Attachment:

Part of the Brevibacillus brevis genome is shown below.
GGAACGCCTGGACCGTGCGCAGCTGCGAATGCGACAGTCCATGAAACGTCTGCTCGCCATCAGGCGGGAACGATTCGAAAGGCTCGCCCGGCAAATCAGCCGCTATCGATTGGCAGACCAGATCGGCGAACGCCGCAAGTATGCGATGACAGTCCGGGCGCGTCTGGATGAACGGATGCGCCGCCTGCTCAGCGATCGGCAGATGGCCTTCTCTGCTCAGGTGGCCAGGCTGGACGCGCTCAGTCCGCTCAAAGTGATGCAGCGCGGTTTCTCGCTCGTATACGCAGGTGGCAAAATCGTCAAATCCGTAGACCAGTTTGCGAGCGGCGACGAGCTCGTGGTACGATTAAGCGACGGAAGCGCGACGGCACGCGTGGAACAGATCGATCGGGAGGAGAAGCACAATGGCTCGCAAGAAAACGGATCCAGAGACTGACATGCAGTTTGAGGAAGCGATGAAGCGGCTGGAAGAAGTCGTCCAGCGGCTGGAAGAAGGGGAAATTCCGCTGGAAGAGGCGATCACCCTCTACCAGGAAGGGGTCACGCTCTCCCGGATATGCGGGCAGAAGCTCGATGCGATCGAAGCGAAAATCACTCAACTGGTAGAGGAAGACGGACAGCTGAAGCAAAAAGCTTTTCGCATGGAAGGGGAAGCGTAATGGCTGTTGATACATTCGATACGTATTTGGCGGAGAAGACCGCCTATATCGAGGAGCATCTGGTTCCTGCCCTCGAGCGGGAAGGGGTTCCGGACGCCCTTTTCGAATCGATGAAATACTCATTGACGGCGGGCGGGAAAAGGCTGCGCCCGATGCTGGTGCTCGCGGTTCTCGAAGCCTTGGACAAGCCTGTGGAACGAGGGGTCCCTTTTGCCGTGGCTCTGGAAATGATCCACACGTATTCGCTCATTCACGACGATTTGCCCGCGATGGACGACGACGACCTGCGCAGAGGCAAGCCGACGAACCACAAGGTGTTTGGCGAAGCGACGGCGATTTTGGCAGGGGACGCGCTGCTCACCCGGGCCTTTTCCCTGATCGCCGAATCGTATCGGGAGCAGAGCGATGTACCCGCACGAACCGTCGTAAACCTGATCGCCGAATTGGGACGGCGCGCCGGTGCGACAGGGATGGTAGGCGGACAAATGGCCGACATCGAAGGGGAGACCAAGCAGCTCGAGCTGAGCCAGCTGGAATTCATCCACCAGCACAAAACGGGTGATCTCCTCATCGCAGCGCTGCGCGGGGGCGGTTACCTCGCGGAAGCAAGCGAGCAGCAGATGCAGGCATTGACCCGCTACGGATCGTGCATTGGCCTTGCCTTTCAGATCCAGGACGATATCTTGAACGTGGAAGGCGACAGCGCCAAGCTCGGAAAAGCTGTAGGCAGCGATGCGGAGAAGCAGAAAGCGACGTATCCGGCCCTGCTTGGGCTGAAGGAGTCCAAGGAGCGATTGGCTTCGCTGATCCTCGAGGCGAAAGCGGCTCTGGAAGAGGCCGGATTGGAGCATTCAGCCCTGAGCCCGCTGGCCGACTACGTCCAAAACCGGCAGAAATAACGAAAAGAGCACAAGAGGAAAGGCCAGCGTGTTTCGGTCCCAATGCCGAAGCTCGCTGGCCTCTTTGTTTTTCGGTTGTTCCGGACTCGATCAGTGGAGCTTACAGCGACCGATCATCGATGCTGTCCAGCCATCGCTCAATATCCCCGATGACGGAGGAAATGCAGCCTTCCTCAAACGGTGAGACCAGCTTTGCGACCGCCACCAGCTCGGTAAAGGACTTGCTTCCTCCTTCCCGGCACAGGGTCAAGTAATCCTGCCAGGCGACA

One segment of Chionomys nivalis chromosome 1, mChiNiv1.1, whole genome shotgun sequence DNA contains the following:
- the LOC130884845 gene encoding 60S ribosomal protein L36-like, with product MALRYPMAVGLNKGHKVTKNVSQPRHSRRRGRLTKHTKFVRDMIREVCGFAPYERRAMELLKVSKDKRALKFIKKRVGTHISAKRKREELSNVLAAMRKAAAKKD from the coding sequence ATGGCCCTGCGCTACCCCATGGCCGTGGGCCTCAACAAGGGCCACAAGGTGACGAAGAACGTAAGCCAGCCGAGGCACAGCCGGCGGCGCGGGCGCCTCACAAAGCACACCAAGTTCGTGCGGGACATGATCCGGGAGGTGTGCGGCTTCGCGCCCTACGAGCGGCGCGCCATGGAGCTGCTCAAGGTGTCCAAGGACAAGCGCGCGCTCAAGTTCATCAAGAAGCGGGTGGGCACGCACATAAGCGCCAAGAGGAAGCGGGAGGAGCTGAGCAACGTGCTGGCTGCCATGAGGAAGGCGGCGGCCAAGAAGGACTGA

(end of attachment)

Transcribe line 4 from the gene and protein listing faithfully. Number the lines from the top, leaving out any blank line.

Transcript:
- the LOC130884845 gene encoding 60S ribosomal protein L36-like, with product MALRYPMAVGLNKGHKVTKNVSQPRHSRRRGRLTKHTKFVRDMIREVCGFAPYERRAMELLKVSKDKRALKFIKKRVGTHISAKRKREELSNVLAAMRKAAAKKD from the coding sequence ATGGCCCTGCGCTACCCCATGGCCGTGGGCCTCAACAAGGGCCACAAGGTGACGAAGAACGTAAGCCAGCCGAGGCACAGCCGGCGGCGCGGGCGCCTCACAAAGCACACCAAGTTCGTGCGGGACATGATCCGGGAGGTGTGCGGCTTCGCGCCCTACGAGCGGCGCGCCATGGAGCTGCTCAAGGTGTCCAAGGACAAGCGCGCGCTCAAGTTCATCAAGAAGCGGGTGGGCACGCACATAAGCGCCAAGAGGAAGCGGGAGGAGCTGAGCAACGTGCTGGCTGCCATGAGGAAGGCGGCGGCCAAGAAGGACTGA